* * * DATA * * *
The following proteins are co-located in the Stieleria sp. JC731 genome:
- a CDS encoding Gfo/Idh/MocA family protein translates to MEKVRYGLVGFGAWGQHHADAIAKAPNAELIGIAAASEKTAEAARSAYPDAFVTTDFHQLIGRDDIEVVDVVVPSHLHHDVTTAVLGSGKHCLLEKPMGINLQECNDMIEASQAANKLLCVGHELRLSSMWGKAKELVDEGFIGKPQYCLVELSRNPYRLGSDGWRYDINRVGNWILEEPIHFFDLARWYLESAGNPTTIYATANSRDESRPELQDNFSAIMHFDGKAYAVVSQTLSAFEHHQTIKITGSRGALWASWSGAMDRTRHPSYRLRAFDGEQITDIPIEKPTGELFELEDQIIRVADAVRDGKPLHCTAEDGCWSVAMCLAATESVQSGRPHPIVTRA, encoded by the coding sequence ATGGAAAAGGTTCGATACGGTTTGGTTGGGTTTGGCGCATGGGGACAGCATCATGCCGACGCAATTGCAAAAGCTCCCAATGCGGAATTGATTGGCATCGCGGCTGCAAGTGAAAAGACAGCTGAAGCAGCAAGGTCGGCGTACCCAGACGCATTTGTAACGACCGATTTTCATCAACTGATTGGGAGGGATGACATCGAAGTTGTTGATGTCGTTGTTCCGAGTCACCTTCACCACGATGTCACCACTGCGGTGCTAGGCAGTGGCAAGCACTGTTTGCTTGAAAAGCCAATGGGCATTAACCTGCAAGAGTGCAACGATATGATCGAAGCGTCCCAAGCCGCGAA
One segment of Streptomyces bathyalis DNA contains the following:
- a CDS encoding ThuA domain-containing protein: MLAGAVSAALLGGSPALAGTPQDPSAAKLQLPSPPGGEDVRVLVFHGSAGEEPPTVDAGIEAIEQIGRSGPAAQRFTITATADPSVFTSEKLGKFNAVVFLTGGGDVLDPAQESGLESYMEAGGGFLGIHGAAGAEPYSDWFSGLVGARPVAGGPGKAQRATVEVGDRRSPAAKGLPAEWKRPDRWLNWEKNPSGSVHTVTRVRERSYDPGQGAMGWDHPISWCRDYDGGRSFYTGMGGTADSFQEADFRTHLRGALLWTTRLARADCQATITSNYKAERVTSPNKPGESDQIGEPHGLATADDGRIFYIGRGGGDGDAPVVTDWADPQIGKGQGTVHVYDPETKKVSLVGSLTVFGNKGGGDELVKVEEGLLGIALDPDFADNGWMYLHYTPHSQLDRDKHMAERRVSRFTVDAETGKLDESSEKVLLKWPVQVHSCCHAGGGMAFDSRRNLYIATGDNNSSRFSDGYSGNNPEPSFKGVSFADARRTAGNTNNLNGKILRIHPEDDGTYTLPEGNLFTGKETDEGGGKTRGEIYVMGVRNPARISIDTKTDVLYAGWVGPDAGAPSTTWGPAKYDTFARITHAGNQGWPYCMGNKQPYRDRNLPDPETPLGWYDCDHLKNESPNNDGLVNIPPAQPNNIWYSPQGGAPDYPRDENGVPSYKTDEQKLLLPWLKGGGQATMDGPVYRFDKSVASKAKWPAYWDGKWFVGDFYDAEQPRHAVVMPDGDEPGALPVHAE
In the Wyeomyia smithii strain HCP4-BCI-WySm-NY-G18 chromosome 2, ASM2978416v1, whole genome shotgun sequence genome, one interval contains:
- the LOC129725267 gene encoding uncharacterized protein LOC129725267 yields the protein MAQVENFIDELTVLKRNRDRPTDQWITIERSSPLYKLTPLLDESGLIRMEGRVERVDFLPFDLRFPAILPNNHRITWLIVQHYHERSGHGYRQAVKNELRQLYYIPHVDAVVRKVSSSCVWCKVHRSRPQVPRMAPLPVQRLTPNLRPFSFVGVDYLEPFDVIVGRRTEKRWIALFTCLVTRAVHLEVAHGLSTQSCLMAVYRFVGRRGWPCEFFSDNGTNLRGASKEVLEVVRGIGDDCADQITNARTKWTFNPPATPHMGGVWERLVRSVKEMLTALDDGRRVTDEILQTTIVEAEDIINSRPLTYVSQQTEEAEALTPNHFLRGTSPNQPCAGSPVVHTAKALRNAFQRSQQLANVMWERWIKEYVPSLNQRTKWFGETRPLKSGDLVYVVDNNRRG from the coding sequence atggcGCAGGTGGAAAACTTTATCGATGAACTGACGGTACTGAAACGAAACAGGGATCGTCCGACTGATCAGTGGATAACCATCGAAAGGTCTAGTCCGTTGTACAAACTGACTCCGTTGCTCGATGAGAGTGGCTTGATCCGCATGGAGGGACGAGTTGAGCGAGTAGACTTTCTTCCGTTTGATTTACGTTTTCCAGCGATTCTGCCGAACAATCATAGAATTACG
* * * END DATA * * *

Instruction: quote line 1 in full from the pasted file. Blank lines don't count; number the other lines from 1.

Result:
The following proteins are co-located in the Stieleria sp. JC731 genome: